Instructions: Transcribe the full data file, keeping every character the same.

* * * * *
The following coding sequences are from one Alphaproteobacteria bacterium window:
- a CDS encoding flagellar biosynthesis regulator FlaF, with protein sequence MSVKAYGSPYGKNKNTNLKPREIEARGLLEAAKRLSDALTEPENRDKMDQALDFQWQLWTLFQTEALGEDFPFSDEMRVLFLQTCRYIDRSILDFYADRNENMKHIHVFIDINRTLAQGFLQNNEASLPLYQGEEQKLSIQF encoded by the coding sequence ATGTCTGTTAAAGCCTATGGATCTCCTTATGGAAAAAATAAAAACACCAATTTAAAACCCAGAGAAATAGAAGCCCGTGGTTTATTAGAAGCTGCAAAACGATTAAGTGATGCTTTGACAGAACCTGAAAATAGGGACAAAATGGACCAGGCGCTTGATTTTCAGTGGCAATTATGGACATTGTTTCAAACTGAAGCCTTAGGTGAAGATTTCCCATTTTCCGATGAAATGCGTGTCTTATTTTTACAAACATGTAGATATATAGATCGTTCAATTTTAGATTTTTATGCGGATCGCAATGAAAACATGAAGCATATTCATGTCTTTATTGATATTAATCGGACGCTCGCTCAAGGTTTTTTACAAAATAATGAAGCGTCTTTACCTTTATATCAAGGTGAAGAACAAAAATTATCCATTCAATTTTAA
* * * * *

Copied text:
The following coding sequences are from one Alphaproteobacteria bacterium window:
- a CDS encoding flagellar biosynthesis regulator FlaF, with protein sequence MSVKAYGSPYGKNKNTNLKPREIEARGLLEAAKRLSDALTEPENRDKMDQALDFQWQLWTLFQTEALGEDFPFSDEMRVLFLQTCRYIDRSILDFYADRNENMKHIHVFIDINRTLAQGFLQNNEASLPLYQGEEQKLSIQF encoded by the coding sequence ATGTCTGTTAAAGCCTATGGATCTCCTTATGGAAAAAATAAAAACACCAATTTAAAACCCAGAGAAATAGAAGCCCGTGGTTTATTAGAAGCTGCAAAACGATTAAGTGATGCTTTGACAGAACCTGAAAATAGGGACAAAATGGACCAGGCGCTTGATTTTCAGTGGCAATTATGGACATTGTTTCAAACTGAAGCCTTAGGTGAAGATTTCCCATTTTCCGATGAAATGCGTGTCTTATTTTTACAAACATGTAGATATATAGATCGTTCAATTTTAGATTTTTATGCGGATCGCAATGAAAACATGAAGCATATTCATGTCTTTATTGATATTAATCGGACGCTCGCTCAAGGTTTTTTACAAAATAATGAAGCGTCTTTACCTTTATATCAAGGTGAAGAACAAAAATTATCCATTCAATTTTAA